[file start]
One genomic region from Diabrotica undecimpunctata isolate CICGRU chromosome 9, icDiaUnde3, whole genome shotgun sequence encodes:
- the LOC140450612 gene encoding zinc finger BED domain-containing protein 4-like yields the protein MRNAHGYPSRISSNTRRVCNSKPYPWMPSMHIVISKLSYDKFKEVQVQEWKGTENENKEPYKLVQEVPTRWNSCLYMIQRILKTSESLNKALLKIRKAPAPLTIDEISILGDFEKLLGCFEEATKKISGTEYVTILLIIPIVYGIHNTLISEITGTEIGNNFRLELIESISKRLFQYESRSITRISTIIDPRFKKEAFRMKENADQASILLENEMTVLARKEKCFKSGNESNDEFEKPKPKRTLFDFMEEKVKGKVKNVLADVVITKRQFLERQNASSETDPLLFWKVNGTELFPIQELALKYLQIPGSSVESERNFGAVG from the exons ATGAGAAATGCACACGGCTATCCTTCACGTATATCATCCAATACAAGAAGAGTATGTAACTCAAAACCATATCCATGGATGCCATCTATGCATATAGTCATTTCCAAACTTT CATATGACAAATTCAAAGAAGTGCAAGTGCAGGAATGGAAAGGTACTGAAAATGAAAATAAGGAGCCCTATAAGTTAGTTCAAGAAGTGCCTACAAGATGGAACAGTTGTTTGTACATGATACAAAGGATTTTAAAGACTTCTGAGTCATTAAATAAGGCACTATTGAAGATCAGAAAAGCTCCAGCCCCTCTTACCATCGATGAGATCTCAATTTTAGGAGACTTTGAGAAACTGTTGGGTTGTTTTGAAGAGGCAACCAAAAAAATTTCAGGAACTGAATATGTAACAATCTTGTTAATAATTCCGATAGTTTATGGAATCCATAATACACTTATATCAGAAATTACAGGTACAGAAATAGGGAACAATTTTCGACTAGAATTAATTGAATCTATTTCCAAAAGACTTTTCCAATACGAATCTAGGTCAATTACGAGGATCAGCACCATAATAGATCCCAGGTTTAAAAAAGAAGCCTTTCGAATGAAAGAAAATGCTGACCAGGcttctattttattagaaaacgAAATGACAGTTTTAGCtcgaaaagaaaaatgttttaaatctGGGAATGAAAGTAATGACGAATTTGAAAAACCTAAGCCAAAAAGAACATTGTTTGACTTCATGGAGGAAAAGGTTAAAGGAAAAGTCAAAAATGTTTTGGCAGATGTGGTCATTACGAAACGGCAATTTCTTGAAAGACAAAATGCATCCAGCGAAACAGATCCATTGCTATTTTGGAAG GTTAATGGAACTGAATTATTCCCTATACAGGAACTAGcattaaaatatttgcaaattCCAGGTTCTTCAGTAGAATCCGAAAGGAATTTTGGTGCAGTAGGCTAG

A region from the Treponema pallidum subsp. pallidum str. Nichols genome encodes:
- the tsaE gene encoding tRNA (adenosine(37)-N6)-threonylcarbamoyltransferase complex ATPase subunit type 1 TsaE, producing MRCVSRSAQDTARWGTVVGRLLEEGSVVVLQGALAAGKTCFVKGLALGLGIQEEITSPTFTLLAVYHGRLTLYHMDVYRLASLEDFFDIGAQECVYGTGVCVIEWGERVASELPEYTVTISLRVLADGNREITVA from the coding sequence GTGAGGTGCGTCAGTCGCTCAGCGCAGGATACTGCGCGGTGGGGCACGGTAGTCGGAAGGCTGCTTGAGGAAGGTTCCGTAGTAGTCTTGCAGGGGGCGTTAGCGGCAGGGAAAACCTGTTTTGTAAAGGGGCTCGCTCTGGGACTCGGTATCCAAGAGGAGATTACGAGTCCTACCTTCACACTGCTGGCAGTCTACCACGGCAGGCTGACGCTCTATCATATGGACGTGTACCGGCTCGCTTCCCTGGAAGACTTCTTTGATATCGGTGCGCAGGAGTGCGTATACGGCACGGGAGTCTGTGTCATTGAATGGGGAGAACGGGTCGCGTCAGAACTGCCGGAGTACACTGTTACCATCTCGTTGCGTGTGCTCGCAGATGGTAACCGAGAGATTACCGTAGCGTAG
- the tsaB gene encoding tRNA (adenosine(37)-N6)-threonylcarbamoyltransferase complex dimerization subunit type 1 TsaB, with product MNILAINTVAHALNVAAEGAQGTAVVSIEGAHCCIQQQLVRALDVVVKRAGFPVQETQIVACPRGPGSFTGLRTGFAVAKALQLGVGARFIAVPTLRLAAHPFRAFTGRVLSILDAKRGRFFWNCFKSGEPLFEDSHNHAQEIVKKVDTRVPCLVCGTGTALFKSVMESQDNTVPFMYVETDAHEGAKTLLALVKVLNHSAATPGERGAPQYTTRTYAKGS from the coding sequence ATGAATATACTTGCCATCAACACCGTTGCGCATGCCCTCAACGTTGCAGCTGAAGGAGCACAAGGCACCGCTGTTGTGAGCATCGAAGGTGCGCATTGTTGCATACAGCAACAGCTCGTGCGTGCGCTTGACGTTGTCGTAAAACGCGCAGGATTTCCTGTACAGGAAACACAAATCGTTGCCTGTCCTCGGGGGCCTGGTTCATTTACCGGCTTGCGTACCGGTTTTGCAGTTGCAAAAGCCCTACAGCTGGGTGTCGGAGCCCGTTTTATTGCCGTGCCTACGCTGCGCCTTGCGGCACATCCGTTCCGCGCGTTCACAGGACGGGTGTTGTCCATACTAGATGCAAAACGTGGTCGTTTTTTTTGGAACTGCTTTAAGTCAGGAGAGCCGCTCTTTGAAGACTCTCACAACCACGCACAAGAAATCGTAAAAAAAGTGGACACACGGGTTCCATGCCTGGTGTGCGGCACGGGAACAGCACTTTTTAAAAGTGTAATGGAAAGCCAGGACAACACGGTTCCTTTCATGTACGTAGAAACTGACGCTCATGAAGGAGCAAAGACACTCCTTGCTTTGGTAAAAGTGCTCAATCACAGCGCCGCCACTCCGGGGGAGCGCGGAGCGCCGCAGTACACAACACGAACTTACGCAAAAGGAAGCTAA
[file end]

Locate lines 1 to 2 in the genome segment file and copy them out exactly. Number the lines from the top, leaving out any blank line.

One genomic region from Diabrotica undecimpunctata isolate CICGRU chromosome 9, icDiaUnde3, whole genome shotgun sequence encodes:
- the LOC140450612 gene encoding zinc finger BED domain-containing protein 4-like yields the protein MRNAHGYPSRISSNTRRVCNSKPYPWMPSMHIVISKLSYDKFKEVQVQEWKGTENENKEPYKLVQEVPTRWNSCLYMIQRILKTSESLNKALLKIRKAPAPLTIDEISILGDFEKLLGCFEEATKKISGTEYVTILLIIPIVYGIHNTLISEITGTEIGNNFRLELIESISKRLFQYESRSITRISTIIDPRFKKEAFRMKENADQASILLENEMTVLARKEKCFKSGNESNDEFEKPKPKRTLFDFMEEKVKGKVKNVLADVVITKRQFLERQNASSETDPLLFWKVNGTELFPIQELALKYLQIPGSSVESERNFGAVG from the exons ATGAGAAATGCACACGGCTATCCTTCACGTATATCATCCAATACAAGAAGAGTATGTAACTCAAAACCATATCCATGGATGCCATCTATGCATATAGTCATTTCCAAACTTT CATATGACAAATTCAAAGAAGTGCAAGTGCAGGAATGGAAAGGTACTGAAAATGAAAATAAGGAGCCCTATAAGTTAGTTCAAGAAGTGCCTACAAGATGGAACAGTTGTTTGTACATGATACAAAGGATTTTAAAGACTTCTGAGTCATTAAATAAGGCACTATTGAAGATCAGAAAAGCTCCAGCCCCTCTTACCATCGATGAGATCTCAATTTTAGGAGACTTTGAGAAACTGTTGGGTTGTTTTGAAGAGGCAACCAAAAAAATTTCAGGAACTGAATATGTAACAATCTTGTTAATAATTCCGATAGTTTATGGAATCCATAATACACTTATATCAGAAATTACAGGTACAGAAATAGGGAACAATTTTCGACTAGAATTAATTGAATCTATTTCCAAAAGACTTTTCCAATACGAATCTAGGTCAATTACGAGGATCAGCACCATAATAGATCCCAGGTTTAAAAAAGAAGCCTTTCGAATGAAAGAAAATGCTGACCAGGcttctattttattagaaaacgAAATGACAGTTTTAGCtcgaaaagaaaaatgttttaaatctGGGAATGAAAGTAATGACGAATTTGAAAAACCTAAGCCAAAAAGAACATTGTTTGACTTCATGGAGGAAAAGGTTAAAGGAAAAGTCAAAAATGTTTTGGCAGATGTGGTCATTACGAAACGGCAATTTCTTGAAAGACAAAATGCATCCAGCGAAACAGATCCATTGCTATTTTGGAAG GTTAATGGAACTGAATTATTCCCTATACAGGAACTAGcattaaaatatttgcaaattCCAGGTTCTTCAGTAGAATCCGAAAGGAATTTTGGTGCAGTAGGCTAG